The Brief: Consider the work of both Callahan and Germain, then select a subject for a series of five portraits, varying the locations and backgrounds. The one consistent picture element must be the subject you have chosen, who must appear in all five images. Think carefully about where you choose to photograph them, either using a pose that offers a returned gaze to the camera, or simply captures them going about their daily business. The objective once again is to visually link the images together in some way.
The Head, St Romeros
Image 1 of 5
This exercise came out of a request to photograph a school, who had recently changed their name and therefore, needed new images for their prospectus and website. https://stromeros.co.uk/
The model in these images is Mr Byrne, the Head Teacher at the school, taken during two separate sessions at the school, capturing the day to day life of the school.
There are a mixture of formal posed images and some when he is not aware of the camera. Having remembered my conversation with my tutor about authentic smiles / expressions, I took my time taking the shots once the scene had been set up, to give the people chance to relax.
Although this was an opportunistic chance to capture these images, I did think about the exercises already completed in the course and employed some of the principles. I tried to engender a feeling of capturing candid moments in the life of school and head teacher, even though all of the images except one were actually staged.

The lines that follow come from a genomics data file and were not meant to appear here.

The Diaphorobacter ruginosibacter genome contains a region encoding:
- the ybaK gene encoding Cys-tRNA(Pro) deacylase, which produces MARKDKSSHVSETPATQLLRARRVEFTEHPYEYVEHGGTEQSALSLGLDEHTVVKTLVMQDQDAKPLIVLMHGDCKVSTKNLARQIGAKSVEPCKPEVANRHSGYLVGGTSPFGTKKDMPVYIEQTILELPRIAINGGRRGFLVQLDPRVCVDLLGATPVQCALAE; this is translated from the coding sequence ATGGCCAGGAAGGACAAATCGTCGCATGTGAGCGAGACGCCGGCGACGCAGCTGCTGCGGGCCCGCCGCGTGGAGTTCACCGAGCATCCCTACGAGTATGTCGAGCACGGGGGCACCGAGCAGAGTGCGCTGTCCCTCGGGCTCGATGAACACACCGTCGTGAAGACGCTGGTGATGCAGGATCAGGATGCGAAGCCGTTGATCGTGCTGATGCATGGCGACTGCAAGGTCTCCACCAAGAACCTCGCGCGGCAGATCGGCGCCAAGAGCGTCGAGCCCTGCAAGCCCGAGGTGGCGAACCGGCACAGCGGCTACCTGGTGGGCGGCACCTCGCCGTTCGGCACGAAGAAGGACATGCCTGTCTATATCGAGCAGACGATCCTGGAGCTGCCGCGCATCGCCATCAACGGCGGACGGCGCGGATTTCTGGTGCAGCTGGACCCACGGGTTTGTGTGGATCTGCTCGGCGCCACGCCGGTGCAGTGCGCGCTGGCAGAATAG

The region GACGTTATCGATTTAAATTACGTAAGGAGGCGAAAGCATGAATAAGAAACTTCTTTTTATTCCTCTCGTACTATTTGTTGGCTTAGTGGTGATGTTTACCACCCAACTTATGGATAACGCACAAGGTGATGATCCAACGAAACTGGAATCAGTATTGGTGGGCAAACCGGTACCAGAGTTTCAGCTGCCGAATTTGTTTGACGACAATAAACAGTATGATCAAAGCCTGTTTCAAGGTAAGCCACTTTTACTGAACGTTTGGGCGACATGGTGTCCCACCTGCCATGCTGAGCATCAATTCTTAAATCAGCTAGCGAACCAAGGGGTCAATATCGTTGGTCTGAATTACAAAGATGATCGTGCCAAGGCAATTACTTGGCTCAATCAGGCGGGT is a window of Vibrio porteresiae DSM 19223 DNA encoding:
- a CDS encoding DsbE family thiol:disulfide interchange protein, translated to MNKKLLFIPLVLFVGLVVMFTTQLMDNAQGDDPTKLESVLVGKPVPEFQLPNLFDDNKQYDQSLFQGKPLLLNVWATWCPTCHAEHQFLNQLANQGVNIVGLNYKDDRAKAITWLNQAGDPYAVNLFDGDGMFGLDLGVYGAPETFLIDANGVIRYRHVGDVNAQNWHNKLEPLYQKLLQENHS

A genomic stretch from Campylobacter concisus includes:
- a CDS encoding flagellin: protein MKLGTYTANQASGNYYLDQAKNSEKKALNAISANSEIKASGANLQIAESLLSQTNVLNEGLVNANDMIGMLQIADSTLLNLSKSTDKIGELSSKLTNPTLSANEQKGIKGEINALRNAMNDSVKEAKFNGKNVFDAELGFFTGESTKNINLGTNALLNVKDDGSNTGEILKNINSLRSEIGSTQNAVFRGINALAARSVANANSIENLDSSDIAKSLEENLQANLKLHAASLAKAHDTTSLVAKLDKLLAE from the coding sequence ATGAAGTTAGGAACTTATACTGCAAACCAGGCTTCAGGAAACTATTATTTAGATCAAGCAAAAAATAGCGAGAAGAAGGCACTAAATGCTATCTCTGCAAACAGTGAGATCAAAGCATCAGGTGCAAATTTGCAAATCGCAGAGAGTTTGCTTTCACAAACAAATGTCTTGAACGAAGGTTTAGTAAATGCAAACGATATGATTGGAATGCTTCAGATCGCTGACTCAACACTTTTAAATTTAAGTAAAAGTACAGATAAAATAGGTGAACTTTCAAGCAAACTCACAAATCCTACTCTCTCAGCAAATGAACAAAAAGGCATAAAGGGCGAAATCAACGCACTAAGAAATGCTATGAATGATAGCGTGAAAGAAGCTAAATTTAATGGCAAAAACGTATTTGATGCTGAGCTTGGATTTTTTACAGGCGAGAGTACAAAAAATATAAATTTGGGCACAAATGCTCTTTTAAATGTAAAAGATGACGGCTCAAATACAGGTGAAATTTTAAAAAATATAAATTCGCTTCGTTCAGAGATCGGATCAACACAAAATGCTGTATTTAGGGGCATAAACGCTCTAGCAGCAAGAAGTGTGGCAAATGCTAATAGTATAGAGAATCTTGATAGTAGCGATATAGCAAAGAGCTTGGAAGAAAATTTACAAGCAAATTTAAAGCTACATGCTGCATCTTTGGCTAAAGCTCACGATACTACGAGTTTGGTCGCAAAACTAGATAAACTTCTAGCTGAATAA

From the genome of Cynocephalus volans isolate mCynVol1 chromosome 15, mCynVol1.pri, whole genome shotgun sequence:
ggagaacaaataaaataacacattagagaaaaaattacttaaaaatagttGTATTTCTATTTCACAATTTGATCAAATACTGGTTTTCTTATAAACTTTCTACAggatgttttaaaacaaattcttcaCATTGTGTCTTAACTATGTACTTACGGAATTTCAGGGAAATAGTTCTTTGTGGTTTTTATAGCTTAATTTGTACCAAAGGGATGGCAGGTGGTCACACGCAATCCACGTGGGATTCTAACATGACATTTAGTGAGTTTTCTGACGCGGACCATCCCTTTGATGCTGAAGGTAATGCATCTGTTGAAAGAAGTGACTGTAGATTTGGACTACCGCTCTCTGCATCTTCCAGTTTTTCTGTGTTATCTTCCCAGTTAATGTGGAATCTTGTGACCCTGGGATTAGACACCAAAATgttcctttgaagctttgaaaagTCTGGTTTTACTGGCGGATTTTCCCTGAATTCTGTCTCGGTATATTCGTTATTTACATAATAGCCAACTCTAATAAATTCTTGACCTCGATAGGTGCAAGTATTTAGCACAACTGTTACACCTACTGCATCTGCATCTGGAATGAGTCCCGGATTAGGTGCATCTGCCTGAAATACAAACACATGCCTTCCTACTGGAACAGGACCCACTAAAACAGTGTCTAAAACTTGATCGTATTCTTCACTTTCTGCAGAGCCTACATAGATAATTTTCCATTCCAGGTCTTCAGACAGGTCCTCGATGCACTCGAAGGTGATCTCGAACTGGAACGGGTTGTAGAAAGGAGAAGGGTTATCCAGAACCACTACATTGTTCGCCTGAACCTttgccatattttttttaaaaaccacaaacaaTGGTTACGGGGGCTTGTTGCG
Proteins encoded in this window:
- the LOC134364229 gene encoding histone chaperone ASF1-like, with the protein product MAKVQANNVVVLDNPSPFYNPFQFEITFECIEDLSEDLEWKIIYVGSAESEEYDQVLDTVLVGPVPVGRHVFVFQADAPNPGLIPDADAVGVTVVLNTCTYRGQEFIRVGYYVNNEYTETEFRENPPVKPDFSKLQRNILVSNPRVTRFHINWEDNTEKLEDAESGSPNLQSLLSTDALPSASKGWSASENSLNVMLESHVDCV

This exercise was opposite to the last one (Exercise 2.3) in that it asked for some consistency in the theme, but this time it is the background that needed to remain the same, whilst the model changed.
We are now in a time where ‘Lockdown’ has been relaxed enough to allow us family visits in our gardens, whilst still remaining socially distanced. i.e. 2 metres apart. Therefore, this series comments on that requirement, by placing 3 chairs close together in the garden, representing a time when we might have sat that close to each other chatting. Each model was asked to sit in a different chair and asked to act as if they might have been talking to the people in the other chairs.
Finally the compilation image shows how they might have looked had they actually been sitting together.
The camera was on a tripod, at least 2 mtrs away from the models adding the context of social distance from the photographer as well as each other. The same settings were used for each image with the exception of the focus being reset onto the person’s face.
Unlike Irving Penn and Clare Strand the background is real, it is my garden, I did not want to isolate the subjects from reality but fix them in it, as this is a moment in time, which we may never experience again in our lifetimes. I did consider using a bench in a park for a more aesthetically pleasing background, but that would have detracted from the comment being made. The background and chairs do tie the images together and the model in the image and those not in it are equally important.
I actually am really pleased with this concept and feel that I did it justice for this exercise. Perhaps if I had more time, I could have arranged the garden a bit differently and made the images more aesthetically interesting. I was lucky with the the way the models were dressed, as the colours they were wearing did tie them together nicely.